A textile label produced for Graham Co., Manchester, featuring Shakuntala writing a love letter on a lotus leaf. Its illustration is taken from a Raja Ravi Varma painting from the early 1880s.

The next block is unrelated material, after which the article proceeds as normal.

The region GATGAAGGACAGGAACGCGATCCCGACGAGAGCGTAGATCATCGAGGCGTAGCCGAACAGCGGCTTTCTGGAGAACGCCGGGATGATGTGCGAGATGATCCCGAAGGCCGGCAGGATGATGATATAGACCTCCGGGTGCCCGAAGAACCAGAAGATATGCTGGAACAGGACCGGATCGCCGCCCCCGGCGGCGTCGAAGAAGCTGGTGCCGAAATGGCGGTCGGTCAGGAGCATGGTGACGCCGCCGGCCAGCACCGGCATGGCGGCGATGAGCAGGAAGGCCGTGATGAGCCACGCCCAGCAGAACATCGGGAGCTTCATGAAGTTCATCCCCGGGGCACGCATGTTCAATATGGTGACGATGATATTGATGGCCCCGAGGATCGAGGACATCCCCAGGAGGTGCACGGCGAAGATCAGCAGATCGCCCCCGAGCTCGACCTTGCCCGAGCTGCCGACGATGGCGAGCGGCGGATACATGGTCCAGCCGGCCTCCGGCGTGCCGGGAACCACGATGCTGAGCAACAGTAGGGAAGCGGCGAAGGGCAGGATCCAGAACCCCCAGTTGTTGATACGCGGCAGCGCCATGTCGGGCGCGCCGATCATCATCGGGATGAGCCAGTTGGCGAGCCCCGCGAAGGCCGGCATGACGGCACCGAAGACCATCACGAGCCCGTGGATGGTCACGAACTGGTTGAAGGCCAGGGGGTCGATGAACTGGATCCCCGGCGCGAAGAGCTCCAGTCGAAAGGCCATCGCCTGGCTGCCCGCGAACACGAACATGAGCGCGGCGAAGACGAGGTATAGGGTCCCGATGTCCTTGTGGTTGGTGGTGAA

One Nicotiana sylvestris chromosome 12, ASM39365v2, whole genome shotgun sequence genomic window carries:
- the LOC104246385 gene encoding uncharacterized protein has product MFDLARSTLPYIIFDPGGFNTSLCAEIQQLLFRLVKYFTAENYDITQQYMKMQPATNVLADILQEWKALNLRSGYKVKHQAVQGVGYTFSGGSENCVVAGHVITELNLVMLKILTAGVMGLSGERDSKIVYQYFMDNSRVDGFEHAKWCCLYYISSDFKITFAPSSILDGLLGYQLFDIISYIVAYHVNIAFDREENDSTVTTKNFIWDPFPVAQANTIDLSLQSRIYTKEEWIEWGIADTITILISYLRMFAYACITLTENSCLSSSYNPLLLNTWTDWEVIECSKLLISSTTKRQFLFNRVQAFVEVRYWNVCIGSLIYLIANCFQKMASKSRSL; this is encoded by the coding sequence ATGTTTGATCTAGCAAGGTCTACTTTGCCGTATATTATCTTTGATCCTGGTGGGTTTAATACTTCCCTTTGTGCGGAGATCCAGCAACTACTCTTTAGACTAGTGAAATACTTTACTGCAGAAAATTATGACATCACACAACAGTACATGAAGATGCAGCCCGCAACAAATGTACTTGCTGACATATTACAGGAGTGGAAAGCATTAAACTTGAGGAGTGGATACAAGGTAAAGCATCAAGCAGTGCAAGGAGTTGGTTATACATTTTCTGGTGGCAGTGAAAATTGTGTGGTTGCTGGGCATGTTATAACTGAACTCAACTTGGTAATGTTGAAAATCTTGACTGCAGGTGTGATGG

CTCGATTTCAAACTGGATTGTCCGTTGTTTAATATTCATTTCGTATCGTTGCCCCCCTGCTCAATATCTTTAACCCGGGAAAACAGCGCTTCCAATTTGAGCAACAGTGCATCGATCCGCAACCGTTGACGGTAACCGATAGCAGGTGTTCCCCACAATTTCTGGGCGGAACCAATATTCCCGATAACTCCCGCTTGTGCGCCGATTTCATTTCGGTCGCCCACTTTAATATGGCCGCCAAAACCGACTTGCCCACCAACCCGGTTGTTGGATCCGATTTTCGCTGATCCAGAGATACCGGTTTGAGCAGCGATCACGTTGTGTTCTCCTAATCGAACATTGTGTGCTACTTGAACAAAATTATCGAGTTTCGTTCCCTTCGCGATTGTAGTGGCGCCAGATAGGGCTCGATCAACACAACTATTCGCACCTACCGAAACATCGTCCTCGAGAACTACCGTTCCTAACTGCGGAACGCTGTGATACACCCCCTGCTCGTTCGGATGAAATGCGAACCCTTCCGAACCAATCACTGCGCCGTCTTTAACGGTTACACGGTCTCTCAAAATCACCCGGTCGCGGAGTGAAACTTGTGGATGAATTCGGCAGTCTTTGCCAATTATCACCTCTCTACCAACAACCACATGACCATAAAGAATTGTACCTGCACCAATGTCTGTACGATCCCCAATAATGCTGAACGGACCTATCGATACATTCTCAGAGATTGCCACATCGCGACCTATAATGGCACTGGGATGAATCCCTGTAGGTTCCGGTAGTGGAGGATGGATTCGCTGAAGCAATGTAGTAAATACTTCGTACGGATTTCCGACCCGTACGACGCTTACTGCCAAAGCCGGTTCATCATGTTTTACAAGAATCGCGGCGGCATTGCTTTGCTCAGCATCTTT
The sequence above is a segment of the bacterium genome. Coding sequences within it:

Textile trade labels, also referred to as ‘tickets’ and ‘tikas’ remain a less popularly known, though entirely fascinating, by-product of Indo-British trade and cultural history in the eighteenth and nineteenth centuries. These trade labels formed an integral part of the publicity campaigns of both British and Indian mills of the period, and featured imagery that ranged from the mythological to the political. Customarily rectangular in format and marked by borders that usually carried the names of the mills or their agents, they were directly attached to cloth or pasted on the bales of cotton cloth being shipped. Every bale of yarn and cloth coming into India from England carried these labels or trademarks; and soon indigenous mills began to employ the same method of marketing their wares.